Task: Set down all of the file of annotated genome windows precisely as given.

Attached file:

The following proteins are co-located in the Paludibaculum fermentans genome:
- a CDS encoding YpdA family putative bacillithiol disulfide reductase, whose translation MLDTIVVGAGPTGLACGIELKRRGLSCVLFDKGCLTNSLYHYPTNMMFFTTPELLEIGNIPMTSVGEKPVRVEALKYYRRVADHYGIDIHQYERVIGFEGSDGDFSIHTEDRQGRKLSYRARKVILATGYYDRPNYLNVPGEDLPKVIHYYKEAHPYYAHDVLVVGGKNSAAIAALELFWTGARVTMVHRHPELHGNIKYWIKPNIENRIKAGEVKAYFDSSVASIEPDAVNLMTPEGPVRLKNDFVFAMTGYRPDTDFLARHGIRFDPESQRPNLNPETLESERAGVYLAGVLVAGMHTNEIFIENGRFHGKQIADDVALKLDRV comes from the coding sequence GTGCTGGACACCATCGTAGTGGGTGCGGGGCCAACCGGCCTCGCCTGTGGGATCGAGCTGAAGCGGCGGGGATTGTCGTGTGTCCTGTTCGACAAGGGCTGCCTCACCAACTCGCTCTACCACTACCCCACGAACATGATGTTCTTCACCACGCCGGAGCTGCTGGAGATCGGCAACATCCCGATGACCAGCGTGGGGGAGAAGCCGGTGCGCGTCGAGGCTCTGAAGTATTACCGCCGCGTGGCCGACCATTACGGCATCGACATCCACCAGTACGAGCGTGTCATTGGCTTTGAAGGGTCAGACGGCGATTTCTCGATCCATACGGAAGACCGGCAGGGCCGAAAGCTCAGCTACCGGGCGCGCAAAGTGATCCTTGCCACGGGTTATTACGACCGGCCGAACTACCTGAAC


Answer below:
The following proteins are co-located in the Paludibaculum fermentans genome:
- a CDS encoding YpdA family putative bacillithiol disulfide reductase, whose translation MLDTIVVGAGPTGLACGIELKRRGLSCVLFDKGCLTNSLYHYPTNMMFFTTPELLEIGNIPMTSVGEKPVRVEALKYYRRVADHYGIDIHQYERVIGFEGSDGDFSIHTEDRQGRKLSYRARKVILATGYYDRPNYLNVPGEDLPKVIHYYKEAHPYYAHDVLVVGGKNSAAIAALELFWTGARVTMVHRHPELHGNIKYWIKPNIENRIKAGEVKAYFDSSVASIEPDAVNLMTPEGPVRLKNDFVFAMTGYRPDTDFLARHGIRFDPESQRPNLNPETLESERAGVYLAGVLVAGMHTNEIFIENGRFHGKQIADDVALKLDRV comes from the coding sequence GTGCTGGACACCATCGTAGTGGGTGCGGGGCCAACCGGCCTCGCCTGTGGGATCGAGCTGAAGCGGCGGGGATTGTCGTGTGTCCTGTTCGACAAGGGCTGCCTCACCAACTCGCTCTACCACTACCCCACGAACATGATGTTCTTCACCACGCCGGAGCTGCTGGAGATCGGCAACATCCCGATGACCAGCGTGGGGGAGAAGCCGGTGCGCGTCGAGGCTCTGAAGTATTACCGCCGCGTGGCCGACCATTACGGCATCGACATCCACCAGTACGAGCGTGTCATTGGCTTTGAAGGGTCAGACGGCGATTTCTCGATCCATACGGAAGACCGGCAGGGCCGAAAGCTCAGCTACCGGGCGCGCAAAGTGATCCTTGCCACGGGTTATTACGACCGGCCGAACTACCTGAAC